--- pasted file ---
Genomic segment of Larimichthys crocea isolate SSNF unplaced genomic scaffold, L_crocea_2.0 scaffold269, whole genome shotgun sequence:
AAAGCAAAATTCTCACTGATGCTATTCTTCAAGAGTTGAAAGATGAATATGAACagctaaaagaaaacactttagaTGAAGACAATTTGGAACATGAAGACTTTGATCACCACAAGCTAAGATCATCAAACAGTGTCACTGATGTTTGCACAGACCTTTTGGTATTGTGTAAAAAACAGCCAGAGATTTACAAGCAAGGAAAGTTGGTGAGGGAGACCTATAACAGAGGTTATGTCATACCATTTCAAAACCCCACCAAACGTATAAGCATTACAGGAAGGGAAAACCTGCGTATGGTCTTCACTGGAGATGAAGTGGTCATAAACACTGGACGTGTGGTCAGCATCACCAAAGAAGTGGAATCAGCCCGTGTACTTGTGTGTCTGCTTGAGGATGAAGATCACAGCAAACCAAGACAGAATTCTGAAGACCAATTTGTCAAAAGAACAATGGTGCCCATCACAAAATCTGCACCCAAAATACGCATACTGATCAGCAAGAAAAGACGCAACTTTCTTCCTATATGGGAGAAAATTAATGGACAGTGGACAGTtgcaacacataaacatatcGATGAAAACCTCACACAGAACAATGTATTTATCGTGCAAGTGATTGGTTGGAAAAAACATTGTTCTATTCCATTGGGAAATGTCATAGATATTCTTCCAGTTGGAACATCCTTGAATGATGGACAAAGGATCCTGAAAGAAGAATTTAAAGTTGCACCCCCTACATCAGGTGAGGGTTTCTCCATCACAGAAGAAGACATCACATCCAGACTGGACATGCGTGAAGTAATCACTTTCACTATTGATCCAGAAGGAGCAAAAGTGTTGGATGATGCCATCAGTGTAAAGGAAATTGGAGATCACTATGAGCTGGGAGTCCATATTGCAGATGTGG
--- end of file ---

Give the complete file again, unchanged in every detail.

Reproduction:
Genomic segment of Larimichthys crocea isolate SSNF unplaced genomic scaffold, L_crocea_2.0 scaffold269, whole genome shotgun sequence:
AAAGCAAAATTCTCACTGATGCTATTCTTCAAGAGTTGAAAGATGAATATGAACagctaaaagaaaacactttagaTGAAGACAATTTGGAACATGAAGACTTTGATCACCACAAGCTAAGATCATCAAACAGTGTCACTGATGTTTGCACAGACCTTTTGGTATTGTGTAAAAAACAGCCAGAGATTTACAAGCAAGGAAAGTTGGTGAGGGAGACCTATAACAGAGGTTATGTCATACCATTTCAAAACCCCACCAAACGTATAAGCATTACAGGAAGGGAAAACCTGCGTATGGTCTTCACTGGAGATGAAGTGGTCATAAACACTGGACGTGTGGTCAGCATCACCAAAGAAGTGGAATCAGCCCGTGTACTTGTGTGTCTGCTTGAGGATGAAGATCACAGCAAACCAAGACAGAATTCTGAAGACCAATTTGTCAAAAGAACAATGGTGCCCATCACAAAATCTGCACCCAAAATACGCATACTGATCAGCAAGAAAAGACGCAACTTTCTTCCTATATGGGAGAAAATTAATGGACAGTGGACAGTtgcaacacataaacatatcGATGAAAACCTCACACAGAACAATGTATTTATCGTGCAAGTGATTGGTTGGAAAAAACATTGTTCTATTCCATTGGGAAATGTCATAGATATTCTTCCAGTTGGAACATCCTTGAATGATGGACAAAGGATCCTGAAAGAAGAATTTAAAGTTGCACCCCCTACATCAGGTGAGGGTTTCTCCATCACAGAAGAAGACATCACATCCAGACTGGACATGCGTGAAGTAATCACTTTCACTATTGATCCAGAAGGAGCAAAAGTGTTGGATGATGCCATCAGTGTAAAGGAAATTGGAGATCACTATGAGCTGGGAGTCCATATTGCAGATGTGG